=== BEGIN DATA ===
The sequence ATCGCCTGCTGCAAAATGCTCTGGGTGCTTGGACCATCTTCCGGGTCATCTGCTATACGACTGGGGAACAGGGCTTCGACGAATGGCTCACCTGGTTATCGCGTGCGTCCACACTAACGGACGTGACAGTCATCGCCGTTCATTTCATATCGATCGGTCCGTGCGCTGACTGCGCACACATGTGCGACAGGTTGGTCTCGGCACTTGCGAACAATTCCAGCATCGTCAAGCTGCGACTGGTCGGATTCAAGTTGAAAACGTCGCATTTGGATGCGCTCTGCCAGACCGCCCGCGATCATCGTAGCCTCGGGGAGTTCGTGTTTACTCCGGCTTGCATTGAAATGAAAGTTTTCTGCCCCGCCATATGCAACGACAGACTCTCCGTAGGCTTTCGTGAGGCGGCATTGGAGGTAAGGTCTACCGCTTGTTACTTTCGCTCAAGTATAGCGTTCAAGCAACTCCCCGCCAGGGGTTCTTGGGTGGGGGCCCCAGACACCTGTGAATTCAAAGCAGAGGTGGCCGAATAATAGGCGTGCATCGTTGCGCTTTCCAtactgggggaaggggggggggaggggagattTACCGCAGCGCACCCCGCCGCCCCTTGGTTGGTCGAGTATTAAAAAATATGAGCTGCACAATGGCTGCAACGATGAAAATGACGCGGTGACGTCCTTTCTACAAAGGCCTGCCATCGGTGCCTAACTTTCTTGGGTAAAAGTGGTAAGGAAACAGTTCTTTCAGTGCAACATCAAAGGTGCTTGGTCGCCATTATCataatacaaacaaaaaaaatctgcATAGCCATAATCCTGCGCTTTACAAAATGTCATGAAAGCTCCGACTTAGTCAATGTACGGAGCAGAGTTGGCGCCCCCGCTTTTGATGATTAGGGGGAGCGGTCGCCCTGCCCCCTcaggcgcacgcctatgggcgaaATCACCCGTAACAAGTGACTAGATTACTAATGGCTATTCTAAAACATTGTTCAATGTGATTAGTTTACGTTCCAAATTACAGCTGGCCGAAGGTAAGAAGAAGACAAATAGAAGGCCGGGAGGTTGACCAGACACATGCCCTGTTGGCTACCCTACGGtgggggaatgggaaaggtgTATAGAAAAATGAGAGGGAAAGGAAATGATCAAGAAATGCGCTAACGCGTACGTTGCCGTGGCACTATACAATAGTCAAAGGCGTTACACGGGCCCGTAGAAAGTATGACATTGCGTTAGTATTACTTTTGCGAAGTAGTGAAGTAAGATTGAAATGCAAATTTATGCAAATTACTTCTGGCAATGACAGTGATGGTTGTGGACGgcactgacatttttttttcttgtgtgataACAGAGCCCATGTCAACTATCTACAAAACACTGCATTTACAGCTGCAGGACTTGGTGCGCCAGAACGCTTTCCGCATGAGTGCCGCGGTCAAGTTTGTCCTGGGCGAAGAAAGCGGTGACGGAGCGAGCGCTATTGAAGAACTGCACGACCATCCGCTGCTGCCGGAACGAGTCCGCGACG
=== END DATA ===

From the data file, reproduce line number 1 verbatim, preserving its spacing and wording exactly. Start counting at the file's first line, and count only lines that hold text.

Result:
The sequence ATCGCCTGCTGCAAAATGCTCTGGGTGCTTGGACCATCTTCCGGGTCATCTGCTATACGACTGGGGAACAGGGCTTCGACGAATGGCTCACCTGGTTATCGCGTGCGTCCACACTAACGGACGTGACAGTCATCGCCGTTCATTTCATATCGATCGGTCCGTGCGCTGACTGCGCACACATGTGCGACAGGTTGGTCTCGGCACTTGCGAACAATTCCAGCATCGTCAAGCTGCGACTGGTCGGATTCAAGTTGAAAACGTCGCATTTGGATGCGCTCTGCCAGACCGCCCGCGATCATCGTAGCCTCGGGGAGTTCGTGTTTACTCCGGCTTGCATTGAAATGAAAGTTTTCTGCCCCGCCATATGCAACGACAGACTCTCCGTAGGCTTTCGTGAGGCGGCATTGGAGGTAAGGTCTACCGCTTGTTACTTTCGCTCAAGTATAGCGTTCAAGCAACTCCCCGCCAGGGGTTCTTGGGTGGGGGCCCCAGACACCTGTGAATTCAAAGCAGAGGTGGCCGAATAATAGGCGTGCATCGTTGCGCTTTCCAtactgggggaaggggggggggaggggagattTACCGCAGCGCACCCCGCCGCCCCTTGGTTGGTCGAGTATTAAAAAATATGAGCTGCACAATGGCTGCAACGATGAAAATGACGCGGTGACGTCCTTTCTACAAAGGCCTGCCATCGGTGCCTAACTTTCTTGGGTAAAAGTGGTAAGGAAACAGTTCTTTCAGTGCAACATCAAAGGTGCTTGGTCGCCATTATCataatacaaacaaaaaaaatctgcATAGCCATAATCCTGCGCTTTACAAAATGTCATGAAAGCTCCGACTTAGTCAATGTACGGAGCAGAGTTGGCGCCCCCGCTTTTGATGATTAGGGGGAGCGGTCGCCCTGCCCCCTcaggcgcacgcctatgggcgaaATCACCCGTAACAAGTGACTAGATTACTAATGGCTATTCTAAAACATTGTTCAATGTGATTAGTTTACGTTCCAAATTACAGCTGGCCGAAGGTAAGAAGAAGACAAATAGAAGGCCGGGAGGTTGACCAGACACATGCCCTGTTGGCTACCCTACGGtgggggaatgggaaaggtgTATAGAAAAATGAGAGGGAAAGGAAATGATCAAGAAATGCGCTAACGCGTACGTTGCCGTGGCACTATACAATAGTCAAAGGCGTTACACGGGCCCGTAGAAAGTATGACATTGCGTTAGTATTACTTTTGCGAAGTAGTGAAGTAAGATTGAAATGCAAATTTATGCAAATTACTTCTGGCAATGACAGTGATGGTTGTGGACGgcactgacatttttttttcttgtgtgataACAGAGCCCATGTCAACTATCTACAAAACACTGCATTTACAGCTGCAGGACTTGGTGCGCCAGAACGCTTTCCGCATGAGTGCCGCGGTCAAGTTTGTCCTGGGCGAAGAAAGCGGTGACGGAGCGAGCGCTATTGAAGAACTGCACGACCATCCGCTGCTGCCGGAACGAGTCCGCGACG